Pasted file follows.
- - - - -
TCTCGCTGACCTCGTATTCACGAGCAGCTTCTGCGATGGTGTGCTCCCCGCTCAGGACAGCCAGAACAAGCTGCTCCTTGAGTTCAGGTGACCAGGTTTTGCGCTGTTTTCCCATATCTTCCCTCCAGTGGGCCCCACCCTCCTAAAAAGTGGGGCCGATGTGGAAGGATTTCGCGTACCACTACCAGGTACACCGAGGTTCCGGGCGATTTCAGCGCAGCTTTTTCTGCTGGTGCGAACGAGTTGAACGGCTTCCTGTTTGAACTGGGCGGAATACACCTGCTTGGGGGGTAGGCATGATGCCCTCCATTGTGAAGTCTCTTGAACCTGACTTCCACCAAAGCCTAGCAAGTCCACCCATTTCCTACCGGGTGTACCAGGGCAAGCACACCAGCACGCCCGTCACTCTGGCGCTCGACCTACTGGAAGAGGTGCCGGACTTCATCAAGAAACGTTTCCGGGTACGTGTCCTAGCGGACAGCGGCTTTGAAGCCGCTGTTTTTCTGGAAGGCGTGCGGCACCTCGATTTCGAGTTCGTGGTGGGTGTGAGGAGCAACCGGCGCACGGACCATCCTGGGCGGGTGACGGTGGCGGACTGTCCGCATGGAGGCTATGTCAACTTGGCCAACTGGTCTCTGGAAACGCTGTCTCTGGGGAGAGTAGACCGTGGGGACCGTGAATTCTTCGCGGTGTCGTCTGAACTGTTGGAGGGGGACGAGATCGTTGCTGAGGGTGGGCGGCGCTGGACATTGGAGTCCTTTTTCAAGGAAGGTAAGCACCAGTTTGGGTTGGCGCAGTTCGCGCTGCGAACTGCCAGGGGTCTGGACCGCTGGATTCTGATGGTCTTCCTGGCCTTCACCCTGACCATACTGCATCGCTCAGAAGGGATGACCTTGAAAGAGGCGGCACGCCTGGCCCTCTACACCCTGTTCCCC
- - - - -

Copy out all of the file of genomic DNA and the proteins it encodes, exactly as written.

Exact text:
TCTCGCTGACCTCGTATTCACGAGCAGCTTCTGCGATGGTGTGCTCCCCGCTCAGGACAGCCAGAACAAGCTGCTCCTTGAGTTCAGGTGACCAGGTTTTGCGCTGTTTTCCCATATCTTCCCTCCAGTGGGCCCCACCCTCCTAAAAAGTGGGGCCGATGTGGAAGGATTTCGCGTACCACTACCAGGTACACCGAGGTTCCGGGCGATTTCAGCGCAGCTTTTTCTGCTGGTGCGAACGAGTTGAACGGCTTCCTGTTTGAACTGGGCGGAATACACCTGCTTGGGGGGTAGGCATGATGCCCTCCATTGTGAAGTCTCTTGAACCTGACTTCCACCAAAGCCTAGCAAGTCCACCCATTTCCTACCGGGTGTACCAGGGCAAGCACACCAGCACGCCCGTCACTCTGGCGCTCGACCTACTGGAAGAGGTGCCGGACTTCATCAAGAAACGTTTCCGGGTACGTGTCCTAGCGGACAGCGGCTTTGAAGCCGCTGTTTTTCTGGAAGGCGTGCGGCACCTCGATTTCGAGTTCGTGGTGGGTGTGAGGAGCAACCGGCGCACGGACCATCCTGGGCGGGTGACGGTGGCGGACTGTCCGCATGGAGGCTATGTCAACTTGGCCAACTGGTCTCTGGAAACGCTGTCTCTGGGGAGAGTAGACCGTGGGGACCGTGAATTCTTCGCGGTGTCGTCTGAACTGTTGGAGGGGGACGAGATCGTTGCTGAGGGTGGGCGGCGCTGGACATTGGAGTCCTTTTTCAAGGAAGGTAAGCACCAGTTTGGGTTGGCGCAGTTCGCGCTGCGAACTGCCAGGGGTCTGGACCGCTGGATTCTGATGGTCTTCCTGGCCTTCACCCTGACCATACTGCATCGCTCAGAAGGGATGACCTTGAAAGAGGCGGCACGCCTGGCCCTCTACACCCTGTTCCCC